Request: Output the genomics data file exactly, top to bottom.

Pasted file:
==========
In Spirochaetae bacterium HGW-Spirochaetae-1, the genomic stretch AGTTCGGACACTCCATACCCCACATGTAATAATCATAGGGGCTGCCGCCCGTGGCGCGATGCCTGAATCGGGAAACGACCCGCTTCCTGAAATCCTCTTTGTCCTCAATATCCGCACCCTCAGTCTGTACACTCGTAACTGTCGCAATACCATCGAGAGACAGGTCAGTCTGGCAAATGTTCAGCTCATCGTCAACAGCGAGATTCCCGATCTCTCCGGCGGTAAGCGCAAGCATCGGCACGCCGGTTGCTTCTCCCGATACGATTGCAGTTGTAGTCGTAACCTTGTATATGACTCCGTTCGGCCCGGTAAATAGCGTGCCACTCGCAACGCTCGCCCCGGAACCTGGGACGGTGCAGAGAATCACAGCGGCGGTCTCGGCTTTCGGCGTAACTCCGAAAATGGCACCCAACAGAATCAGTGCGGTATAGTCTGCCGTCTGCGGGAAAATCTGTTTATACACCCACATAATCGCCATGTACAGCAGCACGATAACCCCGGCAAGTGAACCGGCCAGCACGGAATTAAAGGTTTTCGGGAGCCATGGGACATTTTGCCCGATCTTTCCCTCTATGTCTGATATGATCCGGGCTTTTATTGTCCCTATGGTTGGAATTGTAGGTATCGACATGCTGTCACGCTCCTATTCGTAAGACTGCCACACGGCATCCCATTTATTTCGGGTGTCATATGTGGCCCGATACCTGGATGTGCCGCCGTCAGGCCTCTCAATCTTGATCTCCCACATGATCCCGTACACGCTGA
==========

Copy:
In Spirochaetae bacterium HGW-Spirochaetae-1, the genomic stretch AGTTCGGACACTCCATACCCCACATGTAATAATCATAGGGGCTGCCGCCCGTGGCGCGATGCCTGAATCGGGAAACGACCCGCTTCCTGAAATCCTCTTTGTCCTCAATATCCGCACCCTCAGTCTGTACACTCGTAACTGTCGCAATACCATCGAGAGACAGGTCAGTCTGGCAAATGTTCAGCTCATCGTCAACAGCGAGATTCCCGATCTCTCCGGCGGTAAGCGCAAGCATCGGCACGCCGGTTGCTTCTCCCGATACGATTGCAGTTGTAGTCGTAACCTTGTATATGACTCCGTTCGGCCCGGTAAATAGCGTGCCACTCGCAACGCTCGCCCCGGAACCTGGGACGGTGCAGAGAATCACAGCGGCGGTCTCGGCTTTCGGCGTAACTCCGAAAATGGCACCCAACAGAATCAGTGCGGTATAGTCTGCCGTCTGCGGGAAAATCTGTTTATACACCCACATAATCGCCATGTACAGCAGCACGATAACCCCGGCAAGTGAACCGGCCAGCACGGAATTAAAGGTTTTCGGGAGCCATGGGACATTTTGCCCGATCTTTCCCTCTATGTCTGATATGATCCGGGCTTTTATTGTCCCTATGGTTGGAATTGTAGGTATCGACATGCTGTCACGCTCCTATTCGTAAGACTGCCACACGGCATCCCATTTATTTCGGGTGTCATATGTGGCCCGATACCTGGATGTGCCGCCGTCAGGCCTCTCAATCTTGATCTCCCACATGATCCCGTACACGCTGA